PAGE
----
A Tale of Two Back Pains

Last year I worked, simultaneously, with two clients who had the same lower back pain. What I mean is their symptoms were exactly the same. Spookily similar. They both felt like they wanted to pull their hips away from their ribs on the side where they felt their pain – the same side. They craved stretches and twists that brought about this sensation.

So sometimes we did stretches and twists. I do, after all, believe in customer satisfaction. But stretches and twists are a band-aid solution. They help provide temporary relief, without addressing the underlying cause of pain. So that’s not how we spent most of our time. Instead, we practiced simple, supported movements and discovered they both compensated for limited mobility/stability in the hip region. Now here’s where it gets interesting.

One client was in the habit of using her lower back muscles to come into hip flexion. When you bend your knee and pick your foot up off the ground to take a step – that’s hip flexion. She had figured out, before coming to see me, that her back muscles were working overtime and had really made an effort to increase her abdominal strength. And then – surprise! – I told her to relax her belly and breathe. Our job was to reprogram her brain to bring her hip flexors back online.

The other client had the opposite problem. Her hip flexors tried to do everyone’s job. She had worked with a physical therapist who gave her some great exercises to build medial glute (outer hip) strength. But she wasn’t really getting the juice out of these exercises, because her awesome, over-achieving hip flexors were doing all the work. Our job was to teach the hip flexors to rest and allow the other muscles around her hips to wake up.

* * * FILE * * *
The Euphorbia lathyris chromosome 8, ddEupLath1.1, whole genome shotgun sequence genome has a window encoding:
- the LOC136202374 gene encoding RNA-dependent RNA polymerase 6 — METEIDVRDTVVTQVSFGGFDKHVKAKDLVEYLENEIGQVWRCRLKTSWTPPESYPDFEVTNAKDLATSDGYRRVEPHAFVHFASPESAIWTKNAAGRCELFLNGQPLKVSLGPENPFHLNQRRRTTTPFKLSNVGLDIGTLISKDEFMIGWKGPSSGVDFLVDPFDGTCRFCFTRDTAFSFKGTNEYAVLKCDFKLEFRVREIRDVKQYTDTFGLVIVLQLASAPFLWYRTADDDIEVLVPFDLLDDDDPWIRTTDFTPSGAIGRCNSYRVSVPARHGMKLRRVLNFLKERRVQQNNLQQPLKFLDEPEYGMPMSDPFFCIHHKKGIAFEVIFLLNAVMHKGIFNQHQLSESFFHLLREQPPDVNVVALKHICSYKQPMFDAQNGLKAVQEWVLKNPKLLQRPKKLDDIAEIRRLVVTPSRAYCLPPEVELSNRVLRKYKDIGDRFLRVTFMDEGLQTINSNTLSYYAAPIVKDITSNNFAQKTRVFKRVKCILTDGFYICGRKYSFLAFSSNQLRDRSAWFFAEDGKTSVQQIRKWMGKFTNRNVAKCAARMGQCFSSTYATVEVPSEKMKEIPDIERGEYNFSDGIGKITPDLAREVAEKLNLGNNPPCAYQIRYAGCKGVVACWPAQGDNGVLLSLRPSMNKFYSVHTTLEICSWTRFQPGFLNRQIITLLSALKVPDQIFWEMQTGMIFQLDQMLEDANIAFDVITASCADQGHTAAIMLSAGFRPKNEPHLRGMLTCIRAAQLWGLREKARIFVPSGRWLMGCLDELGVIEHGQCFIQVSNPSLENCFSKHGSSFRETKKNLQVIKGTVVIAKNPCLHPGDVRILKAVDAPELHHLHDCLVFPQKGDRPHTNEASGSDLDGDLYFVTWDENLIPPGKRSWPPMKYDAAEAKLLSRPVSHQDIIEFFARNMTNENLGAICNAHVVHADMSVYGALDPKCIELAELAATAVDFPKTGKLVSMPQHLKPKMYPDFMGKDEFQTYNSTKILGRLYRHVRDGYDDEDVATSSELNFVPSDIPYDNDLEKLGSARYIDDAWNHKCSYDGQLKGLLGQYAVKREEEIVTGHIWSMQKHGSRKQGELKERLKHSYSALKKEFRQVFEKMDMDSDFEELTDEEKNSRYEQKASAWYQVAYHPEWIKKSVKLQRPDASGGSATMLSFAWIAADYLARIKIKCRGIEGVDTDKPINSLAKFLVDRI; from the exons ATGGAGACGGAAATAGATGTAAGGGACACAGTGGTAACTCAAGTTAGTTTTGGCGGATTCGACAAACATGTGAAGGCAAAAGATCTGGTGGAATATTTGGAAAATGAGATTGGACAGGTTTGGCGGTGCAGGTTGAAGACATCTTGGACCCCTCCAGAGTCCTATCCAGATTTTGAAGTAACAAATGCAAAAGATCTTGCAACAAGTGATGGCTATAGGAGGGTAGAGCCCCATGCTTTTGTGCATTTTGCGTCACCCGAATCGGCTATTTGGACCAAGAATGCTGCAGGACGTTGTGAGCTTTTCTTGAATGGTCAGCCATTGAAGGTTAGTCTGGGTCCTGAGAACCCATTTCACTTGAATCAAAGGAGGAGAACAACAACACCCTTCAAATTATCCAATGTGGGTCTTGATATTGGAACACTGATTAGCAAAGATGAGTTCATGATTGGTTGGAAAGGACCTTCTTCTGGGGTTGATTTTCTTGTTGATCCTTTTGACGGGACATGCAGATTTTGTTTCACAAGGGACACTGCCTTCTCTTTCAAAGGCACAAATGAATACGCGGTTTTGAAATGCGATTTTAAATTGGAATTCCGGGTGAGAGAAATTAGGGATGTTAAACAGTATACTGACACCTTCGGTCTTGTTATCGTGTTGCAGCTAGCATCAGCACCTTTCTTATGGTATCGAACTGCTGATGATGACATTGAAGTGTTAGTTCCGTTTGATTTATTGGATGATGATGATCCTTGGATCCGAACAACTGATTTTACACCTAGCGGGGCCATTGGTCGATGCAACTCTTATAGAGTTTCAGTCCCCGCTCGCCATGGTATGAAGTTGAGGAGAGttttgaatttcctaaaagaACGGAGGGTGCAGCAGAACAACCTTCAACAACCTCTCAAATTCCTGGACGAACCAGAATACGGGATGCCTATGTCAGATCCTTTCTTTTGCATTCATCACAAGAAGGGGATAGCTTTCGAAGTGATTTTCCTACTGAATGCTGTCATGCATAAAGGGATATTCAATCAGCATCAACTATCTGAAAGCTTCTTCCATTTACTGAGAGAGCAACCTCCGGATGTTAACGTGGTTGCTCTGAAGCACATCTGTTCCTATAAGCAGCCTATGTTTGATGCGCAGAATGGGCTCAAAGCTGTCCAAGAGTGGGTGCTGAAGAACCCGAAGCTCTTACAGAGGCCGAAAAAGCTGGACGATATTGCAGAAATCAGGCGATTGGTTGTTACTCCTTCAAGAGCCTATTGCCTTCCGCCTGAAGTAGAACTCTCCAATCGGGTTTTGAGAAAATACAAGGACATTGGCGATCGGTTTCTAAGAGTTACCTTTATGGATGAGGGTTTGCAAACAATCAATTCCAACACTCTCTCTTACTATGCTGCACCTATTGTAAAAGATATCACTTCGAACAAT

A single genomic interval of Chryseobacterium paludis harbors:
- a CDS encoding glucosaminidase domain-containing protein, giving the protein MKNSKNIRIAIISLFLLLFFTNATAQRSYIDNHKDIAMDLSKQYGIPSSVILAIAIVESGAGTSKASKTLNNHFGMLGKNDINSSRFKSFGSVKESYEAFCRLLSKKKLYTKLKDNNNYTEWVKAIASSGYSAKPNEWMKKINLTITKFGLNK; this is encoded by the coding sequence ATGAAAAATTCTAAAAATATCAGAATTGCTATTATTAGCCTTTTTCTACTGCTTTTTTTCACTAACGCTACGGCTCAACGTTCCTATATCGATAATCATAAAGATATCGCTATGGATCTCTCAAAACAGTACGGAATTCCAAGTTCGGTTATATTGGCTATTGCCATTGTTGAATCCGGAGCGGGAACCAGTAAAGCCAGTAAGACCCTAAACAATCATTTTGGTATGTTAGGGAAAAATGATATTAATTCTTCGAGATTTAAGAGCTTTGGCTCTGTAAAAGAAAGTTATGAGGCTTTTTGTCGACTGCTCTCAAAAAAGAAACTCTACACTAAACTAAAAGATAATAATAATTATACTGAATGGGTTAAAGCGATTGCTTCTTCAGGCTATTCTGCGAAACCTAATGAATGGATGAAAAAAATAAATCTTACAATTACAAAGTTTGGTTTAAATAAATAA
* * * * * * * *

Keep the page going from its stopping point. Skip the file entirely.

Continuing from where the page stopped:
I’m working with a client now whose symptoms are, yet again, the same. Same lower back pain. Same desire to twist and stretch the side-body muscles between the hips and the ribs. We’re still in the discovery phase, but it’s looking like there may be a disconnect between her brain and the muscles that internally rotate her thigh bones.

So that’s three cases that are, on the surface, the same. But with three different causes and three unique solutions. This is why, lately, when friends and students ask me how to stretch out a bit of pain or tension, I find myself saying, “I’m sorry I don’t have more to offer you.”

The truth is, I do have more. I have a lot more to offer. I just don’t have a template fix. I know that if I suggest a couple stretches or yoga postures to try, they’re not really going to solve the problem.

If you’ve come to the realization that the five yoga postures or strengthening exercises Google recommends doesn’t cut it, and you’re ready to spend the time and energy it takes to really solve your pain, I would love to work with you. Schedule a free 20 minute consultation. Don’t worry. It’s just a chat. We’ll discuss what you’re looking for, what I offer, and whether it’s the right fit.

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